African states were leaders in ratification of the Rome Statute. They were, in Prosecutor Fatou Bensouda’s words, “the staunchest advocates of the Court.” Yet the most consistent criticism of the International Criminal Court is levied by these States – arguing that the Court is too focused on Africa, even ‘biased’ and ‘politicized.’

These tensions flared at the 14th Assembly of States Parties, last month’s international administrative meeting.  Representatives from South Africa and Kenya demanded attention to the proceedings against Kenyan nationals and examination of the rules relevant to their respective proceedings and concerns with the Court. The proposals were met with controversy and pushback from other member states, which charged Kenya and South Africa with attempting to influence the Court’s independence. South Africa threatened withdrawal, reminiscent of Kenya’s similar calls in 2013.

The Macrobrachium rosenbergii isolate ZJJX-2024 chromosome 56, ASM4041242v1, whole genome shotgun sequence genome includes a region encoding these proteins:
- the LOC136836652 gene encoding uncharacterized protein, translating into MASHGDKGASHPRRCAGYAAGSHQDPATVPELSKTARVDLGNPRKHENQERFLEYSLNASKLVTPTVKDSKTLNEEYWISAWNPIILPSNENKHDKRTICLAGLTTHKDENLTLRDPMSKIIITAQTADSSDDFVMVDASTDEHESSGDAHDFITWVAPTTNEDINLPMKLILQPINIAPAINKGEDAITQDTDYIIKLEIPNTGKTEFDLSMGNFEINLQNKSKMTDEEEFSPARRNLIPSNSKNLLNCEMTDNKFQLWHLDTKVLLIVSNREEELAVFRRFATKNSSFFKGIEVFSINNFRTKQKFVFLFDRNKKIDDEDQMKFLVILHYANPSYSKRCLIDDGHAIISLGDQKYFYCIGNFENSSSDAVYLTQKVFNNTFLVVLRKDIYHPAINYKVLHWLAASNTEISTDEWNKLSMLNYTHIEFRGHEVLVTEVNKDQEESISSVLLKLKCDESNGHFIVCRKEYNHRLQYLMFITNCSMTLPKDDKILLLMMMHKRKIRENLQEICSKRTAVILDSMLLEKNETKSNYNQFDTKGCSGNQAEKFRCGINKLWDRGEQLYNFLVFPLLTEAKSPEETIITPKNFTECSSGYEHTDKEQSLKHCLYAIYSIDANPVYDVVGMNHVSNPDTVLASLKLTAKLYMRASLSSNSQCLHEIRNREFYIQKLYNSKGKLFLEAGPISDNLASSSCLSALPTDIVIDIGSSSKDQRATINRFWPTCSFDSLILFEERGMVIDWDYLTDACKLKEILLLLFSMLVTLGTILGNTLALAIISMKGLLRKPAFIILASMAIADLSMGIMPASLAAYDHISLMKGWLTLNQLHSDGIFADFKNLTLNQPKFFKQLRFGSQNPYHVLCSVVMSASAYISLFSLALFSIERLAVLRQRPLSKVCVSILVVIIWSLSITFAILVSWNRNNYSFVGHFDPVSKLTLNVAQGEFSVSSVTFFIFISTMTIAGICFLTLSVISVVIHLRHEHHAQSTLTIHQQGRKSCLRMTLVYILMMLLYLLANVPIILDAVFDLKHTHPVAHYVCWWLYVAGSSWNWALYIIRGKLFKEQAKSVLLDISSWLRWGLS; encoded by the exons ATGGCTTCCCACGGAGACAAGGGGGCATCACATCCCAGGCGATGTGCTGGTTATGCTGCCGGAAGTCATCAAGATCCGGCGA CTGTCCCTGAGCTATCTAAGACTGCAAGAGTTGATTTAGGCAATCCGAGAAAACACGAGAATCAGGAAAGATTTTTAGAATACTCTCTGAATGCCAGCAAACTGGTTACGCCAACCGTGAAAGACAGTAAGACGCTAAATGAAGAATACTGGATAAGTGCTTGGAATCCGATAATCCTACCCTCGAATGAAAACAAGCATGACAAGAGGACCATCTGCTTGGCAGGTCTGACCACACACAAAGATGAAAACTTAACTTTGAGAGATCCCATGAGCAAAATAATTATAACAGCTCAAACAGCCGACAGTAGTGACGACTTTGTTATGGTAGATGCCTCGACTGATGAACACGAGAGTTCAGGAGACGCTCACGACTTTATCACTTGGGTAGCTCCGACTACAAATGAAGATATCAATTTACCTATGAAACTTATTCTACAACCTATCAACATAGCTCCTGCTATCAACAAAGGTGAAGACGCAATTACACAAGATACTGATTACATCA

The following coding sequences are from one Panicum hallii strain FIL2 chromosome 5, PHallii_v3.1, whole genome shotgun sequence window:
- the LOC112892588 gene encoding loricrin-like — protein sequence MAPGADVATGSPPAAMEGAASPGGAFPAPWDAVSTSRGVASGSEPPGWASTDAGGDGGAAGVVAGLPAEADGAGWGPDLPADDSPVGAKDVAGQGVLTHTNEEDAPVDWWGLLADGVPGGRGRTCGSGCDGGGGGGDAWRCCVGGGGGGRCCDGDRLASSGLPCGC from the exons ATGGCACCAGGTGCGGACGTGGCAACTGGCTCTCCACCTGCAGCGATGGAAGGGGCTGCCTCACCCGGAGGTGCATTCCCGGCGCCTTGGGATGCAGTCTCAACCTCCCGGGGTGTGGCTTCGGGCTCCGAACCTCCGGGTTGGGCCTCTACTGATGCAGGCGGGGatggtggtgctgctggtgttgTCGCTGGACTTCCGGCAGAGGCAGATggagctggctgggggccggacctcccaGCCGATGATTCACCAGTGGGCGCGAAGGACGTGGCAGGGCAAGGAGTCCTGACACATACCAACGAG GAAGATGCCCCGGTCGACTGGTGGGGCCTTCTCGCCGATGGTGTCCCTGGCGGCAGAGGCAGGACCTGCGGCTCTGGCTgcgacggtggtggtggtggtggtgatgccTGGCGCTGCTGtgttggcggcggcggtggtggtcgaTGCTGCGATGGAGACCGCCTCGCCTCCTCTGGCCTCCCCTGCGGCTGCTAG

Chief Prosecutor Fatou Bensouda has responded to these high-stakes processes and threats by highlighting the Court’s unique history of independence and her solemn purpose – to address any challenge to independence and to remain steadfast in her pursuit of justice within the ICC framework. She duly noted that “African countries represent the largest regional bloc of states which have ratified the Rome Statute” (the document for the foundation of the Court). The bloc continues to refer an unprecedented number of situations and persons to the Court, including the countries of Uganda, the Democratic Republic of the Congo, Côte d’Ivoire, Mali, and Central African Republic.